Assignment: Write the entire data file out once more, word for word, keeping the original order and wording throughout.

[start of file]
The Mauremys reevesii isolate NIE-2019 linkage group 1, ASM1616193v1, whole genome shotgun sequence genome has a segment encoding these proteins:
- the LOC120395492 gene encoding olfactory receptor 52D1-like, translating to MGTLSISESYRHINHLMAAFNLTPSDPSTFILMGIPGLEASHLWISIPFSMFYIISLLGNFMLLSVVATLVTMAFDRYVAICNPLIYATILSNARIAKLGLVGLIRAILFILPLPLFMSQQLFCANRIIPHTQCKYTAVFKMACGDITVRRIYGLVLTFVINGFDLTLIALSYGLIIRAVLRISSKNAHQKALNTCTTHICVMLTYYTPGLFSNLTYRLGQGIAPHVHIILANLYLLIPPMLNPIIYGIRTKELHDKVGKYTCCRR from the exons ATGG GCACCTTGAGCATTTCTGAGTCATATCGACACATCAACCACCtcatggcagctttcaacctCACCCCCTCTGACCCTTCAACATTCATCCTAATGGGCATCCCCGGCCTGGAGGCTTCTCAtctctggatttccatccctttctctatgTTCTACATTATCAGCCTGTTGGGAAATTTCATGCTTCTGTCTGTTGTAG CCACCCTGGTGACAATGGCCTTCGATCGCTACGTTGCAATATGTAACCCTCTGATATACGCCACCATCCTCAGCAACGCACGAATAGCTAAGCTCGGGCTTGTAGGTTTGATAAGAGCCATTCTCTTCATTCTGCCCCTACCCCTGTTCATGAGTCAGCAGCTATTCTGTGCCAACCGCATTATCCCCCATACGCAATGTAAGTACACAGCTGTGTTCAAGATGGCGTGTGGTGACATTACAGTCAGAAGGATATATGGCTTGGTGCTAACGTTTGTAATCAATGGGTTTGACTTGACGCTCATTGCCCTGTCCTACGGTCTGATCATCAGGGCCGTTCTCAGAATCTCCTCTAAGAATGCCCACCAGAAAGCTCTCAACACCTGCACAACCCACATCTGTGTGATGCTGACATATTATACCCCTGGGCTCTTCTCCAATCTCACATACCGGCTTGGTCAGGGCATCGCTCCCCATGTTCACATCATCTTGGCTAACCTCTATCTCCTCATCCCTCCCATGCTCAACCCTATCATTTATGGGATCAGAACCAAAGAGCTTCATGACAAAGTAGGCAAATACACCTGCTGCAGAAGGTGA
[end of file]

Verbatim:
The Mauremys reevesii isolate NIE-2019 linkage group 1, ASM1616193v1, whole genome shotgun sequence genome has a segment encoding these proteins:
- the LOC120395492 gene encoding olfactory receptor 52D1-like, translating to MGTLSISESYRHINHLMAAFNLTPSDPSTFILMGIPGLEASHLWISIPFSMFYIISLLGNFMLLSVVATLVTMAFDRYVAICNPLIYATILSNARIAKLGLVGLIRAILFILPLPLFMSQQLFCANRIIPHTQCKYTAVFKMACGDITVRRIYGLVLTFVINGFDLTLIALSYGLIIRAVLRISSKNAHQKALNTCTTHICVMLTYYTPGLFSNLTYRLGQGIAPHVHIILANLYLLIPPMLNPIIYGIRTKELHDKVGKYTCCRR from the exons ATGG GCACCTTGAGCATTTCTGAGTCATATCGACACATCAACCACCtcatggcagctttcaacctCACCCCCTCTGACCCTTCAACATTCATCCTAATGGGCATCCCCGGCCTGGAGGCTTCTCAtctctggatttccatccctttctctatgTTCTACATTATCAGCCTGTTGGGAAATTTCATGCTTCTGTCTGTTGTAG CCACCCTGGTGACAATGGCCTTCGATCGCTACGTTGCAATATGTAACCCTCTGATATACGCCACCATCCTCAGCAACGCACGAATAGCTAAGCTCGGGCTTGTAGGTTTGATAAGAGCCATTCTCTTCATTCTGCCCCTACCCCTGTTCATGAGTCAGCAGCTATTCTGTGCCAACCGCATTATCCCCCATACGCAATGTAAGTACACAGCTGTGTTCAAGATGGCGTGTGGTGACATTACAGTCAGAAGGATATATGGCTTGGTGCTAACGTTTGTAATCAATGGGTTTGACTTGACGCTCATTGCCCTGTCCTACGGTCTGATCATCAGGGCCGTTCTCAGAATCTCCTCTAAGAATGCCCACCAGAAAGCTCTCAACACCTGCACAACCCACATCTGTGTGATGCTGACATATTATACCCCTGGGCTCTTCTCCAATCTCACATACCGGCTTGGTCAGGGCATCGCTCCCCATGTTCACATCATCTTGGCTAACCTCTATCTCCTCATCCCTCCCATGCTCAACCCTATCATTTATGGGATCAGAACCAAAGAGCTTCATGACAAAGTAGGCAAATACACCTGCTGCAGAAGGTGA